When you become a parent, you open yourself up to the best and worst kind of heartbreak. Even if they are "perfect" children -- they all grow up and lead their own lives someday. Their pain is still your pain, and when they get older and have kids of their own, they sometimes understand you a lot better. And as for kids ... once they are in their 30s, getting a verbal spanking from dad probably isn't in the cards. But for one family, it was. It was more like a verbal spanking with a belt with spikes ... on fire.
Sixty-seven-year-old Nick Crews is a retired submarine captain who didn't mince words when he wrote an email to his three children. In it, he said: "It is obvious that none of you has the faintest notion of the bitter disappointment each of you has in your own way dished out to us." Ouch. It gets worse.
"We are seeing the miserable death throes of the fourth of your collective marriages at the same time we see the advent of a fifth," Crews continued. He sure is eloquent with his barbs (he's British) and he's clearly unhappy that his children have gotten divorced. But you know who really loves divorce? No one. Even for the people who really want to get divorced, the whole situation isn't a happy one. He goes on:
We are constantly regaled with chapter and verse of the happy, successful lives of the families of our friends and relatives and being asked of news of our own children and grandchildren. I wonder if you realise how we feel – we have nothing to say which reflects any credit on you or us.
Okay, Dad should stop worrying about what other people think and instead focus on some of the good that has to be going on in your kids' lives. Emily, 40, is Crew's oldest daughter. She's a mom of three -- the youngest is just 18 months old -- and married to a doctor. Her first marriage ended in divorced, but she's with Doc now and also works as a translator in France. Crew also has a 35-year-old son Fred who is divorced with one child. Fred has a job, is doing fine, but says his dad berated him all through his life, which doesn't do a lot for a person's confidence. Crew's 38-year-old daughter who is a mom of two didn't wish to be named. Both younger kids aren't on speaking terms with dad since the email was sent. But Emily still is even though she is upset. She said that her dad is right, they all have had failed marriages, but none of them are lazy or have asked him for money or have any drug problems or anything that he should feel that strong type of disappointment over. Check out this part of Daddy Dearest's letter"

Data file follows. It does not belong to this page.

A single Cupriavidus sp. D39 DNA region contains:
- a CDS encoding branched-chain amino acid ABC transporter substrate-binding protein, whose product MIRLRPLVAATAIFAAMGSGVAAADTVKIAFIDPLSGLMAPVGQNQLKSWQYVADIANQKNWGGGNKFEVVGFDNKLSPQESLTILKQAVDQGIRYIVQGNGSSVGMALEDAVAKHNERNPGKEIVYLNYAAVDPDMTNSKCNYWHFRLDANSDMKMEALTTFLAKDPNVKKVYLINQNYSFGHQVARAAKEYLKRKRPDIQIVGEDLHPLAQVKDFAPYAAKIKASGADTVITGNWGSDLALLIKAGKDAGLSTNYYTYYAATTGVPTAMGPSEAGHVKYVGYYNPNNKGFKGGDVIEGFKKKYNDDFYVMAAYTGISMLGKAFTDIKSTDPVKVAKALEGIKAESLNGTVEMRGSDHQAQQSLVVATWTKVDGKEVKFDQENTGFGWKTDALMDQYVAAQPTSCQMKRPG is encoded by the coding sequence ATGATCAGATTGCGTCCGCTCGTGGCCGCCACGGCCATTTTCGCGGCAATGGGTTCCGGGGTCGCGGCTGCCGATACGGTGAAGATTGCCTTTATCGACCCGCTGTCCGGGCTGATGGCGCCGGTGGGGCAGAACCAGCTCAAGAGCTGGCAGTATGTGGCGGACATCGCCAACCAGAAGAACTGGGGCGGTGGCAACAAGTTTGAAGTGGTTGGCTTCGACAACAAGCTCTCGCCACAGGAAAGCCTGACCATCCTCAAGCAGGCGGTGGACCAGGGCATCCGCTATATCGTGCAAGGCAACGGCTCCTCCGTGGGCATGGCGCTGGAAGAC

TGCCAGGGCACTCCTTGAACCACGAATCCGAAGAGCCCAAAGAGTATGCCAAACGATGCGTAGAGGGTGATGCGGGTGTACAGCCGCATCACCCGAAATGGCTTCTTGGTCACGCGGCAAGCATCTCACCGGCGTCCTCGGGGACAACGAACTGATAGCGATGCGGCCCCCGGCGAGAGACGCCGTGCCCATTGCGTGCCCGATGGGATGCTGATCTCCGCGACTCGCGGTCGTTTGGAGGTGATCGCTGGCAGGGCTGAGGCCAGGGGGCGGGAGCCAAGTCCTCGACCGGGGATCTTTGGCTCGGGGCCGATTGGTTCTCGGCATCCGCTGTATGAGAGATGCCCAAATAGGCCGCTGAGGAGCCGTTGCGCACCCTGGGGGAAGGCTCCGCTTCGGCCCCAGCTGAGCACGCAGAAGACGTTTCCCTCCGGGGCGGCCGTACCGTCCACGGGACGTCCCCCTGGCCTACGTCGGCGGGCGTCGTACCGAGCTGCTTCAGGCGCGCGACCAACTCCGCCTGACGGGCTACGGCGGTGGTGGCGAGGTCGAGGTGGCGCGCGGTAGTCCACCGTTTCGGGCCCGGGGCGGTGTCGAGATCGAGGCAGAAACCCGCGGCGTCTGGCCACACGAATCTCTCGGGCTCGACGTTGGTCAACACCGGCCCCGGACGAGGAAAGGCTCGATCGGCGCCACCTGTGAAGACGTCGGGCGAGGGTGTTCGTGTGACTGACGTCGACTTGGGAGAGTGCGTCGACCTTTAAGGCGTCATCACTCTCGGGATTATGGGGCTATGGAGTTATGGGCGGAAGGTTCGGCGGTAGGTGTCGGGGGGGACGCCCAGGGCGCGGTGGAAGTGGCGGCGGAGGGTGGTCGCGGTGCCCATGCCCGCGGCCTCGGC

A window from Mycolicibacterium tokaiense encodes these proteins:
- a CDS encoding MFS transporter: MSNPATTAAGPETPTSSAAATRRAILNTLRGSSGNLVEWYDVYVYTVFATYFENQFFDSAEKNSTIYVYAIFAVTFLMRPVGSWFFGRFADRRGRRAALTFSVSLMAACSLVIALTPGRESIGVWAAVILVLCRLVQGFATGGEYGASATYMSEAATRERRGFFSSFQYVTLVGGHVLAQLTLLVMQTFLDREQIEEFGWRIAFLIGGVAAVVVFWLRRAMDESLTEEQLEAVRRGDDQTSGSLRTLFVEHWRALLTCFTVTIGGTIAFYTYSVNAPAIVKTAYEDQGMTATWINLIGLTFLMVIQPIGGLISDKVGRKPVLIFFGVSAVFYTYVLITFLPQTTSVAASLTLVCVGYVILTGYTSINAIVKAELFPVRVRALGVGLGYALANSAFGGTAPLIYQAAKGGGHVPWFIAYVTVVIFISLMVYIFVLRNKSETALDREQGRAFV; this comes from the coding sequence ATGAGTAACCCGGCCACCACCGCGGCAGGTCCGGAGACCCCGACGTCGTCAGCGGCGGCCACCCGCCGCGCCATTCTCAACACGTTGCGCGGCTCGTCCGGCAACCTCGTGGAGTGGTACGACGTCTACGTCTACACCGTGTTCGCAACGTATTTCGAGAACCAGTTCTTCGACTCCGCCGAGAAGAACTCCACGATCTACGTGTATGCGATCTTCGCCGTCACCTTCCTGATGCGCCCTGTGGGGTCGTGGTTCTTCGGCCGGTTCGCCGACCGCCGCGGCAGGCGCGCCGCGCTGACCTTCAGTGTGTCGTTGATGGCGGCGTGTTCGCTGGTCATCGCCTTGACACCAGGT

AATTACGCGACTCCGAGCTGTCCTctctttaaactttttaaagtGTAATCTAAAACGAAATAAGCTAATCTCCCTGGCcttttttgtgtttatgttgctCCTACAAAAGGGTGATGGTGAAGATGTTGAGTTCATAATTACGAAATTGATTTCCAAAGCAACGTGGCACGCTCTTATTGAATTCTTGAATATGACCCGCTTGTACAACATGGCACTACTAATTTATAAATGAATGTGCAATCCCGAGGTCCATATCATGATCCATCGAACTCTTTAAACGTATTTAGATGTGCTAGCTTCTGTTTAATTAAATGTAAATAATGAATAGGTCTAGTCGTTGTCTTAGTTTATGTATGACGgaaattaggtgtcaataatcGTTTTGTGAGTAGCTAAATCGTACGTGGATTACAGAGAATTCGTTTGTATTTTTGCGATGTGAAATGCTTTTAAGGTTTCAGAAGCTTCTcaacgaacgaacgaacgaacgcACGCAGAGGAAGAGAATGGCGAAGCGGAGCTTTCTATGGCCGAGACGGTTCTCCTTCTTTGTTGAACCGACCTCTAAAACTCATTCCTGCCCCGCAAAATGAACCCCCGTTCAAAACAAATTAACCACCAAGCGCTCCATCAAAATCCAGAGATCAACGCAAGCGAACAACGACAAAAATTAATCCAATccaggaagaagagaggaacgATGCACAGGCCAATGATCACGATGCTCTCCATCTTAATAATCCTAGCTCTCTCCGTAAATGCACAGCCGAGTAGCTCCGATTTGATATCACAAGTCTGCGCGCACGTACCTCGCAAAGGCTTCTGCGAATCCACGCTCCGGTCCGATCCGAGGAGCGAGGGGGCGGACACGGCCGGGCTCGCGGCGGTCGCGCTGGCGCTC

The predictable result has been a decade of deep unhappiness over the fates of our grandchildren. If it wasn’t for them, Mum and I would not be too concerned, as each of you consciously, and with eyes wide open, crashes from one cock-up to the next. It makes us weak that so many of these events are copulation-driven, and then helplessly to see these lovely little people being woefully let down by you, their parents.
Copulation-driven. Wow. The fancy way of saying they are all whores. Come on, Dad. HARSH. I understand tough love, but this is renegade-style. Crews, though, is sticking with what he said. This is his response to the Daily Mail:
I really couldn’t have written it any better. I wouldn’t change a thing. I love all my children. If I didn’t I wouldn’t have written it, but if a father can’t tell his kids the truth, then who can? They have to learn to live in the beds they made for themselves. I’m a product of my age, upbringing and a profession which is uncompromising.
He ended the letter saying he was "bitterly, bitterly disappointment" and didn't want to hear from any of them again until they had a better plan for the future for their own kids. He also said they shouldn't burden their mother with any of their "miserable woes."
This whole thing just hurts my heart. Clearly Dad, no matter how much I want to hate on him, is hurting. He is worried for his kids and grandkids and this is how he expresses himself. But life is too short to send scathing emails like this to those you are supposed to love the most. An email isn't a good way to bring up something this hurtful because tone cannot be read and maybe talking it out would have led to a better resolution. Now there are hurt feelings and very hurtful words written.
I think Dad needs to focus more on the good in his family. The fact that he has a family and beautiful grandkids from all his children is a blessing. But family arguments like this often do not end well if no one is willing to break the silence and attempt to forgive, forget, and work toward happier times. I hope someone realizes that before it's too late.
What do you think of Dad's email? Too harsh or deserved?
Image via rahego/Flickr
I create a special savings account
I put a little away at a time
I cut corners until I can afford it
Save? Who has money to save?
I plan to put it on my credit card and love the benefits of the reward program